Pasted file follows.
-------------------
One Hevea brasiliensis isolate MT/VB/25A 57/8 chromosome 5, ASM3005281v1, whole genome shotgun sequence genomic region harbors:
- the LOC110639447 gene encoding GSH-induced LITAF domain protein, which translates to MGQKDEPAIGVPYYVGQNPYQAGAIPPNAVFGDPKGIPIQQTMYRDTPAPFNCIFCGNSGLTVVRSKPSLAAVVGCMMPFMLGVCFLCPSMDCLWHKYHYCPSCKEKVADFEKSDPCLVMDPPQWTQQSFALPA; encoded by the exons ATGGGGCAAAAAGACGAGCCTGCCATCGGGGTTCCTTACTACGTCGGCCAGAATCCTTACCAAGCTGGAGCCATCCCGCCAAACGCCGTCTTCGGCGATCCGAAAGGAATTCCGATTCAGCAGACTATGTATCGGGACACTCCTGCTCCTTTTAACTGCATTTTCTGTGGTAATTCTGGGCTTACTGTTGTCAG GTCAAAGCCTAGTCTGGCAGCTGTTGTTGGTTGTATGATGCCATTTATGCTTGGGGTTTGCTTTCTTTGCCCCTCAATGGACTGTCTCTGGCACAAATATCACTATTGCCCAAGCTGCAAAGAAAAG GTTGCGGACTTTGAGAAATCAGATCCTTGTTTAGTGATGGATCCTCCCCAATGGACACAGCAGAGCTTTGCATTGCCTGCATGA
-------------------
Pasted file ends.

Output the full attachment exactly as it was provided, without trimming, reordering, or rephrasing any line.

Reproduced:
One Hevea brasiliensis isolate MT/VB/25A 57/8 chromosome 5, ASM3005281v1, whole genome shotgun sequence genomic region harbors:
- the LOC110639447 gene encoding GSH-induced LITAF domain protein, which translates to MGQKDEPAIGVPYYVGQNPYQAGAIPPNAVFGDPKGIPIQQTMYRDTPAPFNCIFCGNSGLTVVRSKPSLAAVVGCMMPFMLGVCFLCPSMDCLWHKYHYCPSCKEKVADFEKSDPCLVMDPPQWTQQSFALPA; encoded by the exons ATGGGGCAAAAAGACGAGCCTGCCATCGGGGTTCCTTACTACGTCGGCCAGAATCCTTACCAAGCTGGAGCCATCCCGCCAAACGCCGTCTTCGGCGATCCGAAAGGAATTCCGATTCAGCAGACTATGTATCGGGACACTCCTGCTCCTTTTAACTGCATTTTCTGTGGTAATTCTGGGCTTACTGTTGTCAG GTCAAAGCCTAGTCTGGCAGCTGTTGTTGGTTGTATGATGCCATTTATGCTTGGGGTTTGCTTTCTTTGCCCCTCAATGGACTGTCTCTGGCACAAATATCACTATTGCCCAAGCTGCAAAGAAAAG GTTGCGGACTTTGAGAAATCAGATCCTTGTTTAGTGATGGATCCTCCCCAATGGACACAGCAGAGCTTTGCATTGCCTGCATGA